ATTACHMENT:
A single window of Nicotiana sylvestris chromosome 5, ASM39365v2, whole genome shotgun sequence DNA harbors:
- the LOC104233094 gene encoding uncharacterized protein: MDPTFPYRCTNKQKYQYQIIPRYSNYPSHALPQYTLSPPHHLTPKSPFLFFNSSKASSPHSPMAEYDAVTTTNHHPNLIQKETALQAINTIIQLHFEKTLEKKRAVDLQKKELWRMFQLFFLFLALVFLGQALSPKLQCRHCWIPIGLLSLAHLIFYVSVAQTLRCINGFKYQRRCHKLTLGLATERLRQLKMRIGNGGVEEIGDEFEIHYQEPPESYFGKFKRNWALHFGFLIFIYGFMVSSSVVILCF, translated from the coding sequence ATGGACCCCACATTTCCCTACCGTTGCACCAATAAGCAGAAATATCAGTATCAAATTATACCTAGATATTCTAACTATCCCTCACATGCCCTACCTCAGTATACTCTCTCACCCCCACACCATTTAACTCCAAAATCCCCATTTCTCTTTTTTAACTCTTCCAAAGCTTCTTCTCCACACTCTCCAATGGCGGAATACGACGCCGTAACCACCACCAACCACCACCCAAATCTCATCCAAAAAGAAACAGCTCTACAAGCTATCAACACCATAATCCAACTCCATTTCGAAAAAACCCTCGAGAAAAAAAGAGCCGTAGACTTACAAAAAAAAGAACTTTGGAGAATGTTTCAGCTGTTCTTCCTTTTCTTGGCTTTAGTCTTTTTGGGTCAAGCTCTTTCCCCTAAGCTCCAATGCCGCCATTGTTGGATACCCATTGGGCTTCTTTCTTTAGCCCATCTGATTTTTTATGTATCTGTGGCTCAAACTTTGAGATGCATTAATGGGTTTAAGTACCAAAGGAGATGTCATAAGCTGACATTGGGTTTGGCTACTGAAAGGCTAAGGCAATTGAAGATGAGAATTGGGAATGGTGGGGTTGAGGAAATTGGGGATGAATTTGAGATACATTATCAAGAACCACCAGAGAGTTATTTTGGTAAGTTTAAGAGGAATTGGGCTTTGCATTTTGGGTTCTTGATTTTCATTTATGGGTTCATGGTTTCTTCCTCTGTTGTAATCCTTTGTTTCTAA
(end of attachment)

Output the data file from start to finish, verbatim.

A single window of Nicotiana sylvestris chromosome 5, ASM39365v2, whole genome shotgun sequence DNA harbors:
- the LOC104233094 gene encoding uncharacterized protein: MDPTFPYRCTNKQKYQYQIIPRYSNYPSHALPQYTLSPPHHLTPKSPFLFFNSSKASSPHSPMAEYDAVTTTNHHPNLIQKETALQAINTIIQLHFEKTLEKKRAVDLQKKELWRMFQLFFLFLALVFLGQALSPKLQCRHCWIPIGLLSLAHLIFYVSVAQTLRCINGFKYQRRCHKLTLGLATERLRQLKMRIGNGGVEEIGDEFEIHYQEPPESYFGKFKRNWALHFGFLIFIYGFMVSSSVVILCF, translated from the coding sequence ATGGACCCCACATTTCCCTACCGTTGCACCAATAAGCAGAAATATCAGTATCAAATTATACCTAGATATTCTAACTATCCCTCACATGCCCTACCTCAGTATACTCTCTCACCCCCACACCATTTAACTCCAAAATCCCCATTTCTCTTTTTTAACTCTTCCAAAGCTTCTTCTCCACACTCTCCAATGGCGGAATACGACGCCGTAACCACCACCAACCACCACCCAAATCTCATCCAAAAAGAAACAGCTCTACAAGCTATCAACACCATAATCCAACTCCATTTCGAAAAAACCCTCGAGAAAAAAAGAGCCGTAGACTTACAAAAAAAAGAACTTTGGAGAATGTTTCAGCTGTTCTTCCTTTTCTTGGCTTTAGTCTTTTTGGGTCAAGCTCTTTCCCCTAAGCTCCAATGCCGCCATTGTTGGATACCCATTGGGCTTCTTTCTTTAGCCCATCTGATTTTTTATGTATCTGTGGCTCAAACTTTGAGATGCATTAATGGGTTTAAGTACCAAAGGAGATGTCATAAGCTGACATTGGGTTTGGCTACTGAAAGGCTAAGGCAATTGAAGATGAGAATTGGGAATGGTGGGGTTGAGGAAATTGGGGATGAATTTGAGATACATTATCAAGAACCACCAGAGAGTTATTTTGGTAAGTTTAAGAGGAATTGGGCTTTGCATTTTGGGTTCTTGATTTTCATTTATGGGTTCATGGTTTCTTCCTCTGTTGTAATCCTTTGTTTCTAA